Always with more music

Thanks to Sandy for sending me an iTunes Music Store gift certificate. The baseball songs purchased with it: “Opening Day” by the Folk Implosion, “Baseball” by Michael Franks, and two tracks by John McCutcheon, “Baseball on the Block” and “World Series ’57.” I also bought “The Ballad of John Rocker” by Tim Wilson, but there was an error while it was downloading, and the Check for Purchased Music option isn’t finding it…so let’s just say that it’s kind of embarrassing to be sending an e-mail regarding a song about John Rocker to Apple customer support.

Other than the previously discussed “Piazza New York Catcher” situation, the only other potential baseball song remaining on my list is now “Night Game” by Paul Simon. I’m thinking I may see if I can find a used copy of the album it appears on, “Still Crazy After All This Years,” as long as I’m going to be looking for “Dear Catastrophe Waitress.” It might not be a big loss if I can’t find it, since “Night Game” may be the most depressing baseball song ever.

This still leaves me with some money remaining on my iTunes account, so please use the comments function or e-mail me directly if you have any suggestions for baseball songs I haven’t already mentioned in this blog and that aren’t on either volume of Rhino Records’ “Baseball’s Greatest Hits,” which I already have. (Note: The songs on this CD are not baseball songs.)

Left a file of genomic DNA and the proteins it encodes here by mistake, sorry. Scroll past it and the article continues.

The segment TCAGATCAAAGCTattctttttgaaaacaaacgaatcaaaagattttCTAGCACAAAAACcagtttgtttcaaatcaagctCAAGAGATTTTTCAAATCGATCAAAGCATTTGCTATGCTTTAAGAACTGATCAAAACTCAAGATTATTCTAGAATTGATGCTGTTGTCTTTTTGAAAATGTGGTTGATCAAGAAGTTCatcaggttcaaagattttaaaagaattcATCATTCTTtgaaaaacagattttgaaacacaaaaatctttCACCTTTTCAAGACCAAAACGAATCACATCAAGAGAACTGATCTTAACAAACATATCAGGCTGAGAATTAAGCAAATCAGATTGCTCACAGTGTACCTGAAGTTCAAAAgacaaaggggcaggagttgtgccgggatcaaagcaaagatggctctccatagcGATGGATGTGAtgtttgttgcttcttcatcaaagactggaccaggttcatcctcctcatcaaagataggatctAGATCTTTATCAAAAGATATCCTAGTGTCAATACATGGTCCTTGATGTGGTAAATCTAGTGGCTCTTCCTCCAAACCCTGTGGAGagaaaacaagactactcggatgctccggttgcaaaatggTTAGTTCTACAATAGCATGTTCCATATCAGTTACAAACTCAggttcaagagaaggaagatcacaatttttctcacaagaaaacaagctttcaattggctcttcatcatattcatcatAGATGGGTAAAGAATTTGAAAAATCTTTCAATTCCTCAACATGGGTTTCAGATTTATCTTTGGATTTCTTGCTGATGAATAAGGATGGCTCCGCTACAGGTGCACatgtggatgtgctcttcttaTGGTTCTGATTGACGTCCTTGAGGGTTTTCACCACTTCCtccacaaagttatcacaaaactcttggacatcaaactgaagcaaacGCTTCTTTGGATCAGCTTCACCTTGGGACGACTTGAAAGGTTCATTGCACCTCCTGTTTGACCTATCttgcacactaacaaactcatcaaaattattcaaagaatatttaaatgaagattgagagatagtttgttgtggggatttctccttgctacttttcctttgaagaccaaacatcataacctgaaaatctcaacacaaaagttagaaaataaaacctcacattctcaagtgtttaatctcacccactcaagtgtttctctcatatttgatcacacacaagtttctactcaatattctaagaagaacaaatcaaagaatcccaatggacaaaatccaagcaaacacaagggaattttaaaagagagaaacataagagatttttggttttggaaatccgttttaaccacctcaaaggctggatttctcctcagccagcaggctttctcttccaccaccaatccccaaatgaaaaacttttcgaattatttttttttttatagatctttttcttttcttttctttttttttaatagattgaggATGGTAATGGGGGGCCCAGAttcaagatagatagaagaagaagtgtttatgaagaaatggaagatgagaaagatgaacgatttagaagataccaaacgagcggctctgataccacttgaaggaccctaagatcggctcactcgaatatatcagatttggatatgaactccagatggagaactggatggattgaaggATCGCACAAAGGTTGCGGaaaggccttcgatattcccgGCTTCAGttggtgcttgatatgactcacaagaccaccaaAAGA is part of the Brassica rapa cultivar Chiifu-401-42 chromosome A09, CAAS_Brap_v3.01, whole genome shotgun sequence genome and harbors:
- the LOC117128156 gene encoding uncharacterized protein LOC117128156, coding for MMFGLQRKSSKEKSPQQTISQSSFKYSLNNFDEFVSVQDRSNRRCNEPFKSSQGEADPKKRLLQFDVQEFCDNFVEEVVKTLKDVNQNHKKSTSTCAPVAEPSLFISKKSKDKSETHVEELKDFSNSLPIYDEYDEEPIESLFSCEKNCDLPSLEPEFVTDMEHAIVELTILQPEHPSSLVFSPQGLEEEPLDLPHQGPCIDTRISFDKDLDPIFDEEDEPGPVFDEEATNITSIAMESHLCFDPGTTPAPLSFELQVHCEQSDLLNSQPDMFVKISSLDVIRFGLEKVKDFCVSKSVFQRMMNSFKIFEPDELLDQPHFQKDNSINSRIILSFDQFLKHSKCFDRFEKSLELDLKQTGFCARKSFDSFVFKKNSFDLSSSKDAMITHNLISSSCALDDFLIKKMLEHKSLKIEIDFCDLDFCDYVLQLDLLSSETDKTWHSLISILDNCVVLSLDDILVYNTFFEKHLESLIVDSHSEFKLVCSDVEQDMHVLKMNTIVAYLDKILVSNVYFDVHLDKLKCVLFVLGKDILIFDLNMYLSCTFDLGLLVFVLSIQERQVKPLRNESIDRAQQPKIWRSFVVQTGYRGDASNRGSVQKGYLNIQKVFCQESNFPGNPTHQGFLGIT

Yes, I do know about the “Diamond Cuts” compilations, the track listings of which I have already been through to see what was available on the iTunes Music Store. Not a lot, it turns out, although a few of them duplicate content from “Baseball’s Greatest Hits,” and a few others are different artists’ renditions of songs on “BGH.”

Original comments…

Levi: There’s that Kenny Rogers song from about four years ago that he played at Wrigley Field, about a boy tossing up a ball to hit it, but missing it again and again.

Don’t buy it.

sandor: I don’t know what your threshhold is for what makes one a baseball song. If it’s pretty extremely low, you should take a listen to Steve Poltz’s “Silver Lining,” which has these pleasant little lines in it:

I used to rely on luck
to earn an honest buck.
I didn’t feel so stuck.
I didn’t limp around like John Kruk.

References to baseball and testicular cancer in one line. Pretty amazing.

Jon Solomon: “line drive to the forehead” – Blunderbuss.

There’s also a SF Seals 45 with “doc ellis” and two other baseball songs.

“my black ass” by Shellac is about shadowball.

I’m sure more will come to me.


Levi: And there’s a great Dan Bern song, “Gambling with My Love” about Pete Rose and Bart Giammatti meeting in a hotel room for a night of drinking, wherein Giammatti tries all night to get Rose to just be honest and ‘fess up.

Steve: You can’t forget Steve Goodman’s “A Dying Cub Fan’s Last Request“. The same album (Affordable Art) has Steve’s mandolin-y version of “Take Me Out to the Ballgame.”

Jim: “A Dying Cub Fan’s Last Request” is on “Baseball’s Greatest Hits,” volume 1, so I’ve already got it. One of the best baseball songs ever.

Jon Solomon: “Baseball Bat” by Courtney Love (the band, not the person) came to me while driving back from Philadelphia tonight.